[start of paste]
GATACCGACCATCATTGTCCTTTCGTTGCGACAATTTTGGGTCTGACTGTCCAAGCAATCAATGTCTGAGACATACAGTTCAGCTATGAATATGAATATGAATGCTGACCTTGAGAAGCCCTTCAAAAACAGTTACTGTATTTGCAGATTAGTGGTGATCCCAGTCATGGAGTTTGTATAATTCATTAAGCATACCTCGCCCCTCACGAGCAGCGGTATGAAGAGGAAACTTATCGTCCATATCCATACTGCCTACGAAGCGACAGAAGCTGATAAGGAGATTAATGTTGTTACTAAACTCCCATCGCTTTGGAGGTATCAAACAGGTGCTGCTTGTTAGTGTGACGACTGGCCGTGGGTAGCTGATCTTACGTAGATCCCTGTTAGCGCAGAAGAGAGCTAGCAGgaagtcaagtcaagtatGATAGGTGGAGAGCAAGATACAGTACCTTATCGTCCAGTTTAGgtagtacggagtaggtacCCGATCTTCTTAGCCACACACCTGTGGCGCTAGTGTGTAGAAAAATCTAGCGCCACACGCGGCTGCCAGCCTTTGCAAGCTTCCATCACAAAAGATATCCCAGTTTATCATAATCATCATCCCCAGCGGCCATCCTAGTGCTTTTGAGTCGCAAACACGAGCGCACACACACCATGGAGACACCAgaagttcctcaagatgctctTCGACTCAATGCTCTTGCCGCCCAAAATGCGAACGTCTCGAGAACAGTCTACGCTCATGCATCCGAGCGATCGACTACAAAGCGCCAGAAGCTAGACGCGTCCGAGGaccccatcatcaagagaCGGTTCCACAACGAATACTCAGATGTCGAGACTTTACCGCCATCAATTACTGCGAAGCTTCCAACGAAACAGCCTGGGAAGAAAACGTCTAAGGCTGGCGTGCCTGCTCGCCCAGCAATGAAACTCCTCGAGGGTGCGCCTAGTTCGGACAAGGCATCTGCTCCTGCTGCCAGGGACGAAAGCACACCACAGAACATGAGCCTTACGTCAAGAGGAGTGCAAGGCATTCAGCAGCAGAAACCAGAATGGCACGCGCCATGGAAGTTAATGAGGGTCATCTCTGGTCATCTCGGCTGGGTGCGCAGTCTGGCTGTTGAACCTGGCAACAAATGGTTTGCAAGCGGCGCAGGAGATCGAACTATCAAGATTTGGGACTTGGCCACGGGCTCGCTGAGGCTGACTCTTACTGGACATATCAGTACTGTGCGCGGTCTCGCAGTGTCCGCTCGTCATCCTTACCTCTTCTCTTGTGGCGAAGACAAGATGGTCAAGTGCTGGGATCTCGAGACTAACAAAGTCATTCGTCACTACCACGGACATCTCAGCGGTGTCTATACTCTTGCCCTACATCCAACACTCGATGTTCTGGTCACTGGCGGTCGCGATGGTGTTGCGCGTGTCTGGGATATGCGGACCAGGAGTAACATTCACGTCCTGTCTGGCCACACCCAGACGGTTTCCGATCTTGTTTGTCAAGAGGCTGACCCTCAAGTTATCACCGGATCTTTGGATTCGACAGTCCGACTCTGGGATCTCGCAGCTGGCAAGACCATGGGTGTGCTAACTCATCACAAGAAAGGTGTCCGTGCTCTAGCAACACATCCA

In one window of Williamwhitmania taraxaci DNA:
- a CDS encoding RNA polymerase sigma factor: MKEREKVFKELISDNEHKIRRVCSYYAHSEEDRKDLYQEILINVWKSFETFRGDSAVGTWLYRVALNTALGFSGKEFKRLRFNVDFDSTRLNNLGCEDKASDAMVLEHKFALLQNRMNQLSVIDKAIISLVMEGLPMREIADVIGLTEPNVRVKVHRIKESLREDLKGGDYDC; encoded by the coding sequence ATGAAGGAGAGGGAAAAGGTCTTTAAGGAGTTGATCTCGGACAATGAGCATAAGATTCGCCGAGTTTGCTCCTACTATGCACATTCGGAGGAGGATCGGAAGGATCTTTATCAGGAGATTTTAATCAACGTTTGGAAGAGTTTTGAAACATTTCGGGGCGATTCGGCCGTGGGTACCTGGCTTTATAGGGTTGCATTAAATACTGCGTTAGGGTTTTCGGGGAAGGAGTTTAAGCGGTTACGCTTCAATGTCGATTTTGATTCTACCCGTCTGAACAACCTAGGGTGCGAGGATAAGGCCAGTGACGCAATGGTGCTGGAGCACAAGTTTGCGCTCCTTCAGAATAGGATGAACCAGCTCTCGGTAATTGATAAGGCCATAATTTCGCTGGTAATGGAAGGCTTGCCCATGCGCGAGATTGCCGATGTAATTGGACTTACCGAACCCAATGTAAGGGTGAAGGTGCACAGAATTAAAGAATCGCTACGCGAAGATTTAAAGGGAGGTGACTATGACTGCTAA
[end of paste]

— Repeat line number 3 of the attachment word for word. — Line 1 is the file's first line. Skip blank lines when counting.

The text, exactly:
- a CDS encoding RNA polymerase sigma factor: MKEREKVFKELISDNEHKIRRVCSYYAHSEEDRKDLYQEILINVWKSFETFRGDSAVGTWLYRVALNTALGFSGKEFKRLRFNVDFDSTRLNNLGCEDKASDAMVLEHKFALLQNRMNQLSVIDKAIISLVMEGLPMREIADVIGLTEPNVRVKVHRIKESLREDLKGGDYDC; encoded by the coding sequence ATGAAGGAGAGGGAAAAGGTCTTTAAGGAGTTGATCTCGGACAATGAGCATAAGATTCGCCGAGTTTGCTCCTACTATGCACATTCGGAGGAGGATCGGAAGGATCTTTATCAGGAGATTTTAATCAACGTTTGGAAGAGTTTTGAAACATTTCGGGGCGATTCGGCCGTGGGTACCTGGCTTTATAGGGTTGCATTAAATACTGCGTTAGGGTTTTCGGGGAAGGAGTTTAAGCGGTTACGCTTCAATGTCGATTTTGATTCTACCCGTCTGAACAACCTAGGGTGCGAGGATAAGGCCAGTGACGCAATGGTGCTGGAGCACAAGTTTGCGCTCCTTCAGAATAGGATGAACCAGCTCTCGGTAATTGATAAGGCCATAATTTCGCTGGTAATGGAAGGCTTGCCCATGCGCGAGATTGCCGATGTAATTGGACTTACCGAACCCAATGTAAGGGTGAAGGTGCACAGAATTAAAGAATCGCTACGCGAAGATTTAAAGGGAGGTGACTATGACTGCTAA